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Great Escapes Becomes Loma Outside

S’mores, free water bottles, camping mugs and t-shirts: These are just some of the things students enjoyed Thursday, Jan. 30, when PLNU celebrated the official storefront opening of Loma Outside in the ARC. Loma Outside, previously known as Great Escapes, is PLNU’s new outdoor leadership program, which was rebranded and restructured late last fall.

AJ Pitkin, director of student leadership and outdoor recreation and PLNU alum, is the face of the transformation. Pitkin stepped into this role in September of 2019, just weeks after the fall semester had started.

As director of student leadership and outdoor recreation, Pitkin equips students to lead and serve while overseeing Loma Rentals located in the ARC, Lomad (a “formative wilderness excursion for incoming freshmen and transfer students,” previously called “The Way,” according to Loma Outside’s website), and Loma Outside.

In spring of 2019 previous director Jonathan Morell left after serving in the role for almost five years, Pitkin said. “Students continued to keep the program afloat while they began a search for the program’s next director,” Pitkin said. Amy Smallwood was hired in May of 2019, but left prematurely in the summer when offered an alternative job, according to Pitkin.

As a result, last semester, the office of Outdoor Leadership pressed pause on leading trips and shut down Loma Rentals, Pitkin said. This allowed Loma Outside time to regroup, rebrand and plan for the future. “[Now] we have a strong following of students who are meeting every week and coming up with some pretty rad ideas,” Pitkin said.

Examples include Run and Coffee, where students, faculty and staff meet Fridays at 6 a.m. for a quick run followed by free coffee and donuts, as well as S’mores Indoors, an event the last Thursday of every month filled with s’mores, games and karaoke. 

In addition, Loma Outside will have one to two trips, similar to what was offered with Great Escapes, planned each month. This semester includes a ski trip, a surf trip, a five peak hiking challenge and an overnight desert exploration trip to name a few.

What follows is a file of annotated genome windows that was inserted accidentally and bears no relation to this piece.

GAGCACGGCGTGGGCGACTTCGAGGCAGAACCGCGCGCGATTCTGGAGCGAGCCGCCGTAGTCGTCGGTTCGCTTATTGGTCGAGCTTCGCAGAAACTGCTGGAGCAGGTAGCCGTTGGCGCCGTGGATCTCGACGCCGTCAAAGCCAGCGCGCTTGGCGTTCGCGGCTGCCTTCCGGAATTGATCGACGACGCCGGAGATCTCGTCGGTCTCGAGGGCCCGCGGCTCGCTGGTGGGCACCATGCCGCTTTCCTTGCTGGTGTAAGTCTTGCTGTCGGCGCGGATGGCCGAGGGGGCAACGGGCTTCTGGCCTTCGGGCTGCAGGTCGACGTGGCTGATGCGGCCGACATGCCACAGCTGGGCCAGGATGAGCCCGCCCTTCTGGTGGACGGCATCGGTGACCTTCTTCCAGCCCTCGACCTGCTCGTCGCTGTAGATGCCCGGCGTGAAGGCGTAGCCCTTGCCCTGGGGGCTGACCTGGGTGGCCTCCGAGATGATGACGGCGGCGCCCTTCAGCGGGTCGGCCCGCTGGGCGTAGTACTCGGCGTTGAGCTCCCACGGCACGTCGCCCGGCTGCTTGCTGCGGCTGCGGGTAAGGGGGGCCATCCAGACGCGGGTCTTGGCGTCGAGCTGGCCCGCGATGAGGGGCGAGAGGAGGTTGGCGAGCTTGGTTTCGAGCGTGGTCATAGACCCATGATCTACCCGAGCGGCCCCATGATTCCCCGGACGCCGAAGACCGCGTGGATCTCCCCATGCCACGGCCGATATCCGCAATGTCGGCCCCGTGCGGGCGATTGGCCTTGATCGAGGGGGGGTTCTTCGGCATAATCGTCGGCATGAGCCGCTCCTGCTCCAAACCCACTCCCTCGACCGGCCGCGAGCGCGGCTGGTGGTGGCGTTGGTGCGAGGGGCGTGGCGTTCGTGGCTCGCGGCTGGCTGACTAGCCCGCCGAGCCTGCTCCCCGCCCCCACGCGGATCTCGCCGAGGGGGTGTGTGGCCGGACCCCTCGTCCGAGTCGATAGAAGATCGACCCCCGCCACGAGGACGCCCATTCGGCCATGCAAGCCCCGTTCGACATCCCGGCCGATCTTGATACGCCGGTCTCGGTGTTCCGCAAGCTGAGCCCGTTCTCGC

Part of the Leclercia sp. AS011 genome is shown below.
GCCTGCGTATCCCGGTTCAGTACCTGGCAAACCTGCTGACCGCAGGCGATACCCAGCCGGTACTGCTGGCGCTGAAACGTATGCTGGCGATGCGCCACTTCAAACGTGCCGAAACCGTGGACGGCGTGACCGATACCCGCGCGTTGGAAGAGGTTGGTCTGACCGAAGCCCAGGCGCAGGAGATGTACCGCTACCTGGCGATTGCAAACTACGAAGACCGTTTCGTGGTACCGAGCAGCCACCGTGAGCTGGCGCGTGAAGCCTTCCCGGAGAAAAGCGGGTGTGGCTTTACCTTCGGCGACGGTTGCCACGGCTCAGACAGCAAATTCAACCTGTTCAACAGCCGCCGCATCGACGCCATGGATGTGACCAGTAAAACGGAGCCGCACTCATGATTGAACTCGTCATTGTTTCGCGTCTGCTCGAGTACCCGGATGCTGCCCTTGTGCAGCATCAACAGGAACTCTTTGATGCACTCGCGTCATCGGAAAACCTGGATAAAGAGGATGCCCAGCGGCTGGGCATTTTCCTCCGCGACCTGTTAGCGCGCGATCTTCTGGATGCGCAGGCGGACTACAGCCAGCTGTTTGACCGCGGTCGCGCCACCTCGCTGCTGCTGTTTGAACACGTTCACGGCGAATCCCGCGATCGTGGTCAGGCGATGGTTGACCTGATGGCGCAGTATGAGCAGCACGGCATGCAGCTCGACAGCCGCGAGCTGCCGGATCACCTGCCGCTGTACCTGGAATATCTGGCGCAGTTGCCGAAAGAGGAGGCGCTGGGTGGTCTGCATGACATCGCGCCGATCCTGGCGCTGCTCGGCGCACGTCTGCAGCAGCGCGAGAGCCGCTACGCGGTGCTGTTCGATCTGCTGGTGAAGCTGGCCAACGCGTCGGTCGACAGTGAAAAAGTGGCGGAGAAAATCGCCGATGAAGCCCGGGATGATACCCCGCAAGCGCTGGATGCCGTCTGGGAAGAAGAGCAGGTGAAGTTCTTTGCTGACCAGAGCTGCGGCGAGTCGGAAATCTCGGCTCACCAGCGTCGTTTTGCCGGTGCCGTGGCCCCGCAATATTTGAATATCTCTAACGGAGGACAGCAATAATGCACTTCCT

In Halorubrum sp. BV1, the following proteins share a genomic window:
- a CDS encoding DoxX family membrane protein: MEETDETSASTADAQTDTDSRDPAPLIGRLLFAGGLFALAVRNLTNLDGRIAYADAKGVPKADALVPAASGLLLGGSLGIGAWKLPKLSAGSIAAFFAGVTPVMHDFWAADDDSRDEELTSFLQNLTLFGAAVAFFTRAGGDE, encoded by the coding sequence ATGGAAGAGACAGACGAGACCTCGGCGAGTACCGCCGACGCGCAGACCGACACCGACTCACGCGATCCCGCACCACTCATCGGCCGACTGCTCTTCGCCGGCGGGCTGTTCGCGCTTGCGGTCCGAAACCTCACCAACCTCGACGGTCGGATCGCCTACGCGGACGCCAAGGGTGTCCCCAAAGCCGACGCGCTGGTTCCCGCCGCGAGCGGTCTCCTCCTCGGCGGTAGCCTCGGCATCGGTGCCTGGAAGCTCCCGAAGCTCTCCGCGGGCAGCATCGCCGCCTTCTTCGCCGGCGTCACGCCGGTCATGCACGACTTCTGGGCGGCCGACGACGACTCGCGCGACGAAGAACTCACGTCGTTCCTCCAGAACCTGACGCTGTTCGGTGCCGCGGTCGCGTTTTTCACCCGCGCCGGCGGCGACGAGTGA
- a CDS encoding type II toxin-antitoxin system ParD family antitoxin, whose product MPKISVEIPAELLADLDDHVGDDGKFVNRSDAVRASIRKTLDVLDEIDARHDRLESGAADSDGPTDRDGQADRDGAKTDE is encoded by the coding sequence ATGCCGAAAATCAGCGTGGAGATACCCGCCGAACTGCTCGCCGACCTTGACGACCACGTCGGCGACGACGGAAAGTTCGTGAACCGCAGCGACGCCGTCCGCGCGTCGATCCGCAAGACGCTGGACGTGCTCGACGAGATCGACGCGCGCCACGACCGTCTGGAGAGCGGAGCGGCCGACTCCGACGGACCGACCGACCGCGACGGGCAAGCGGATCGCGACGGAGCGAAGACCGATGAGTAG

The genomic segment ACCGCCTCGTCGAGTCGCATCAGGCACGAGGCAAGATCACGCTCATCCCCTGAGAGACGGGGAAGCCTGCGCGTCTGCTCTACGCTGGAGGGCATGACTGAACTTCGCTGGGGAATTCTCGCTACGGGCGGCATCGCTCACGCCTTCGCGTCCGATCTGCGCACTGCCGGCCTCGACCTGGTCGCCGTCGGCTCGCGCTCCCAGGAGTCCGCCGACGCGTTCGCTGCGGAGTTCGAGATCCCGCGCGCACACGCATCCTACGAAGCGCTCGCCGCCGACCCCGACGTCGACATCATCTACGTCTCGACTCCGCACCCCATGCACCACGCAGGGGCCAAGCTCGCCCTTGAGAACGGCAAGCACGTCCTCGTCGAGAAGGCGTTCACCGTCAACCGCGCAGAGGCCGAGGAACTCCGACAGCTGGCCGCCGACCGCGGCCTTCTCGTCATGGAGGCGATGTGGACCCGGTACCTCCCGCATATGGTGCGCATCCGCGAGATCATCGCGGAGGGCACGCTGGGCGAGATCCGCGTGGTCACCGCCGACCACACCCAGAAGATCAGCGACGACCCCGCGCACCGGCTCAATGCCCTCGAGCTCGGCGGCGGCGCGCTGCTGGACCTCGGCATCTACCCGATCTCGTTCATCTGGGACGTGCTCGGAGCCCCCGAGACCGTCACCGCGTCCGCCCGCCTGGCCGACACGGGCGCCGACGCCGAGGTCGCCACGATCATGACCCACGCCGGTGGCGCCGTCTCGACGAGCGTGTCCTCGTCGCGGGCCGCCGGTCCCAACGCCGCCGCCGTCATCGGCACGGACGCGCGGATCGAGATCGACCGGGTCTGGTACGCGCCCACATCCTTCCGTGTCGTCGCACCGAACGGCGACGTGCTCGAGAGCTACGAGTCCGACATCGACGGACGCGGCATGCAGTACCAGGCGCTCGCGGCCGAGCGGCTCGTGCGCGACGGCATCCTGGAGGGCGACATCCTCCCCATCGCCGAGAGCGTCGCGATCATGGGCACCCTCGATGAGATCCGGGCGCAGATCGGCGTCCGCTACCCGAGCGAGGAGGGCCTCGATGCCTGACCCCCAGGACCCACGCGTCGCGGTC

“In its most basic form, Loma Outside is all about getting students outside,” Pitkin said. “It’s often in these types of settings, that people learn who they really are and it’s a chance to pull away from all of the distractions of life.”

A primary goal and distinction, however, between Great Escapes and Loma Outside, is Loma Outside’s intentions. Great Escapes seemed to present the idea that the outdoors is only for certain people, a group of particular people that seems already prevalent at PLNU, according to Pitkin. 

“The outdoor industry as a whole lacks diversity and inclusion. As we looked at our own program at PLNU, we were historically reaching a particular demographic of students,” Pitkin said. “We want to change that.”

Tyler Mattson, senior finance and accounting double major and Emma Vahle, senior physics major, were both involved with Great Escapes prior to its shift to Loma Outside. 

“I think what AJ is doing with the program is really awesome,” Mattson said. “He has a great vision that will hopefully reach more people around [PLNU]. It’s also great to see some of the underclassmen so fired up about the new program!”

Vahle, who spent two years working for the office of Outdoor Leadership, said although she believes Loma Outside is going to do some cool stuff, she wishes there were more room for student input throughout the transition process. 

“They kind of scrapped the program,” Vahle said. “It’s different than what it was and it was kind of hard because I was hurt by the transition process. We just received an email one day that said, ‘Here’s the new program!’”

Loma Outside, according to Pitkin, is striving to reach opportunities in leadership development for all students, without assuming all participants want to go rock climbing, backpacking or canoeing.

Although trips including these activities will still be available, Loma Outside wants to walk alongside other student groups and departments on campus to learn how they can best serve them, Pitkin said.

“The Outdoor Leadership program has been in transition for quite some time,” Pitkin said. “The University has known for a while that it was time to make some changes and rethink how we could best serve our students.

“I am really proud of all that we’ve accomplished thus far,” Pitkin said. “And there are a lot more exciting things coming down the pipeline.”